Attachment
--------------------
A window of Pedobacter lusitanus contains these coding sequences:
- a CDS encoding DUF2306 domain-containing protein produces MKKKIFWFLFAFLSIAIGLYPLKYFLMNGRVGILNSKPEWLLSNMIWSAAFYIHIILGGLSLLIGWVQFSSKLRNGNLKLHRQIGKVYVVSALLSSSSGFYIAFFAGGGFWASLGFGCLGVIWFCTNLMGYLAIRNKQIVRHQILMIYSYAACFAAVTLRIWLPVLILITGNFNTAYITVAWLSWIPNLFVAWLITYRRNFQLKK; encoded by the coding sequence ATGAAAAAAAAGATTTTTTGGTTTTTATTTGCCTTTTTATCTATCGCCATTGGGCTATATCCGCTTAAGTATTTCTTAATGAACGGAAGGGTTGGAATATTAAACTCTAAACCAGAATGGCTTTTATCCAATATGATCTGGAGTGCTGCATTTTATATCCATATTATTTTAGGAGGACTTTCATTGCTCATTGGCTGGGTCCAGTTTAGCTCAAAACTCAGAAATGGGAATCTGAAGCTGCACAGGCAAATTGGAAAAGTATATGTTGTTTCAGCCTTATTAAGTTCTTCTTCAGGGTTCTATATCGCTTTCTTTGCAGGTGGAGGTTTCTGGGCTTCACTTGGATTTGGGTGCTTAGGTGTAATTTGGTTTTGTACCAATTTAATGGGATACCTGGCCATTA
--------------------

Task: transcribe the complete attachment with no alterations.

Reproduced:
A window of Pedobacter lusitanus contains these coding sequences:
- a CDS encoding DUF2306 domain-containing protein produces MKKKIFWFLFAFLSIAIGLYPLKYFLMNGRVGILNSKPEWLLSNMIWSAAFYIHIILGGLSLLIGWVQFSSKLRNGNLKLHRQIGKVYVVSALLSSSSGFYIAFFAGGGFWASLGFGCLGVIWFCTNLMGYLAIRNKQIVRHQILMIYSYAACFAAVTLRIWLPVLILITGNFNTAYITVAWLSWIPNLFVAWLITYRRNFQLKK; encoded by the coding sequence ATGAAAAAAAAGATTTTTTGGTTTTTATTTGCCTTTTTATCTATCGCCATTGGGCTATATCCGCTTAAGTATTTCTTAATGAACGGAAGGGTTGGAATATTAAACTCTAAACCAGAATGGCTTTTATCCAATATGATCTGGAGTGCTGCATTTTATATCCATATTATTTTAGGAGGACTTTCATTGCTCATTGGCTGGGTCCAGTTTAGCTCAAAACTCAGAAATGGGAATCTGAAGCTGCACAGGCAAATTGGAAAAGTATATGTTGTTTCAGCCTTATTAAGTTCTTCTTCAGGGTTCTATATCGCTTTCTTTGCAGGTGGAGGTTTCTGGGCTTCACTTGGATTTGGGTGCTTAGGTGTAATTTGGTTTTGTACCAATTTAATGGGATACCTGGCCATTA